8. Angelus21 says:

    Rent doesn’t have the name brand type thing that Phantom has worldwide.

  9. AgentArc says:

    Potter is running along very nicely.
    $400 million is a pipe dream, however $280 million is clearly a lock. If it is keeps running, it will finish with $200 million this weekend, and $250 by the end of the next. Everything else beyond that is a mystery. The international numbers will clearly around $600-$650 million, making it the biggest release of the year, above even Star Wars III.
    And O_o at Rent’s 50% drop. NOTHING else dropped more than 18%, and as a matter of fact, most everything else elevated.

  10. KamikazeCamelV2.0 says:

    Because I love the movie, i’m going to bring it up. Could a reason for Pride & Prejudice’ softer than expected Thanksgiving day gross be because, to be politically incorrect, it’s primary audience is females and many females have other things on their mind than seeing a movie??
    I mean, the US is the same country that has cinemas open (and successfully so) on Christmas Day, so I can’t really guage what Thanksgiving means, but whatever…
    (Why on earth are cinemas open for Christmas? That’s kooky)
    That is a scary drop for Rent. If word of mouth isn’t very good it may fall short of $50. Phantom was actually a strange release. It kept the limited/semi-wide angle through it’s entire run I think, making $5mil or so per week. Rent went for the whole hog by going wide. In Phantom’s defence (I’m not that big of a supporter of the film. i merely thought it was okay), $50mil US is pretty great for an operatic musical these days.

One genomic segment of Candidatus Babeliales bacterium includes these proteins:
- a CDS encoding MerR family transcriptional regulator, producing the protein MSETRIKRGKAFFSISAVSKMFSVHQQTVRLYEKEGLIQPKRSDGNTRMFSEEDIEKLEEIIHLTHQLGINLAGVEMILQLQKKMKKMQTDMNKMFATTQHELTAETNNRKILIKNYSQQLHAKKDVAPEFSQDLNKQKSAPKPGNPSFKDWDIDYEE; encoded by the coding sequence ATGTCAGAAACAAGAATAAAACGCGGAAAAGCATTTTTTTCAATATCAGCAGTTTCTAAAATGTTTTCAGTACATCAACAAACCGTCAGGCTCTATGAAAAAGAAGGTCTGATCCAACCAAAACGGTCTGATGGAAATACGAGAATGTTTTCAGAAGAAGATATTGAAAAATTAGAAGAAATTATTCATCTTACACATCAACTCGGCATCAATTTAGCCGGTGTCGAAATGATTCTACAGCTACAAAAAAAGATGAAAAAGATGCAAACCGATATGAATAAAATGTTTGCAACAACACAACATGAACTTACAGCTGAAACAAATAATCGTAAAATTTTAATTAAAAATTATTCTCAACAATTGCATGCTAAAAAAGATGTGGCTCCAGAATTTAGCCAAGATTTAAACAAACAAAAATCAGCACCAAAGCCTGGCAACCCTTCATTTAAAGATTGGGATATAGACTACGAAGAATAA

Warner must be ecstatic about Harry’s numbers. It’s most definitely going to reverse the trend of downward numbers. So can we rest assured and know that HP will stay put on Thanksgiving from now on?
    Who cares about In The Mix and Ice Harvest (a poor Bad Santa wannabe by the looks of it – by that i mean, dark comedy in the joyous season). Probably doesn’t help that both of these movies have horrendous name. What the fuck is the ice harvest?
    THe thing that kept Polar Express chugging along to $160mil was IMAX. It’ll be interesting to see if Chicken Little can reach that number.
    Christmas With the Kranks… Yours Mine & Ours… Cheaper By The Dozen… there really a theme. Each year has a horrible holiday family movie. This year we’re treated to a sequel to Cheaper By The Dozen, as well! Yay… *chirping crickets*

  11. KamikazeCamelV2.0 says:

    Hmm, i didn’t know where to put this, so i’ll put it here.
    In the NYPost’s Turkey prizes, I’m not going to argue with any of them except one.

  12. jeffmcm says: